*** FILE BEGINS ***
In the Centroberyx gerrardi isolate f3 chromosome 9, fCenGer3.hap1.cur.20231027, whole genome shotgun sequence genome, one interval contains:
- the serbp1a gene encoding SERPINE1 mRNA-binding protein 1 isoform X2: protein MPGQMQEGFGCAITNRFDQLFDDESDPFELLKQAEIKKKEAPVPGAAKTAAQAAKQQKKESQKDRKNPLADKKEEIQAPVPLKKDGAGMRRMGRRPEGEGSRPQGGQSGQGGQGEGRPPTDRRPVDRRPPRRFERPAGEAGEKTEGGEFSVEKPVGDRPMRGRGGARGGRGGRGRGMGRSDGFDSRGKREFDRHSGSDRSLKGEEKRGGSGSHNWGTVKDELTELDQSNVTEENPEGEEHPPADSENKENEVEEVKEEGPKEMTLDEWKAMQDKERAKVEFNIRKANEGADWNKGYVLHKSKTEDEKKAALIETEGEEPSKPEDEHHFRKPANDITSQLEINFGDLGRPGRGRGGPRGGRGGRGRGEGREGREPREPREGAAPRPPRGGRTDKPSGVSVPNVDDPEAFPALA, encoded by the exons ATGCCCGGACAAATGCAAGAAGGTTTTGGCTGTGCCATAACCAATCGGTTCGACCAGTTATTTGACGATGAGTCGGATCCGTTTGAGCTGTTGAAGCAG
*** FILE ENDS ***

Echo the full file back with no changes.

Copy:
In the Centroberyx gerrardi isolate f3 chromosome 9, fCenGer3.hap1.cur.20231027, whole genome shotgun sequence genome, one interval contains:
- the serbp1a gene encoding SERPINE1 mRNA-binding protein 1 isoform X2: protein MPGQMQEGFGCAITNRFDQLFDDESDPFELLKQAEIKKKEAPVPGAAKTAAQAAKQQKKESQKDRKNPLADKKEEIQAPVPLKKDGAGMRRMGRRPEGEGSRPQGGQSGQGGQGEGRPPTDRRPVDRRPPRRFERPAGEAGEKTEGGEFSVEKPVGDRPMRGRGGARGGRGGRGRGMGRSDGFDSRGKREFDRHSGSDRSLKGEEKRGGSGSHNWGTVKDELTELDQSNVTEENPEGEEHPPADSENKENEVEEVKEEGPKEMTLDEWKAMQDKERAKVEFNIRKANEGADWNKGYVLHKSKTEDEKKAALIETEGEEPSKPEDEHHFRKPANDITSQLEINFGDLGRPGRGRGGPRGGRGGRGRGEGREGREPREPREGAAPRPPRGGRTDKPSGVSVPNVDDPEAFPALA, encoded by the exons ATGCCCGGACAAATGCAAGAAGGTTTTGGCTGTGCCATAACCAATCGGTTCGACCAGTTATTTGACGATGAGTCGGATCCGTTTGAGCTGTTGAAGCAG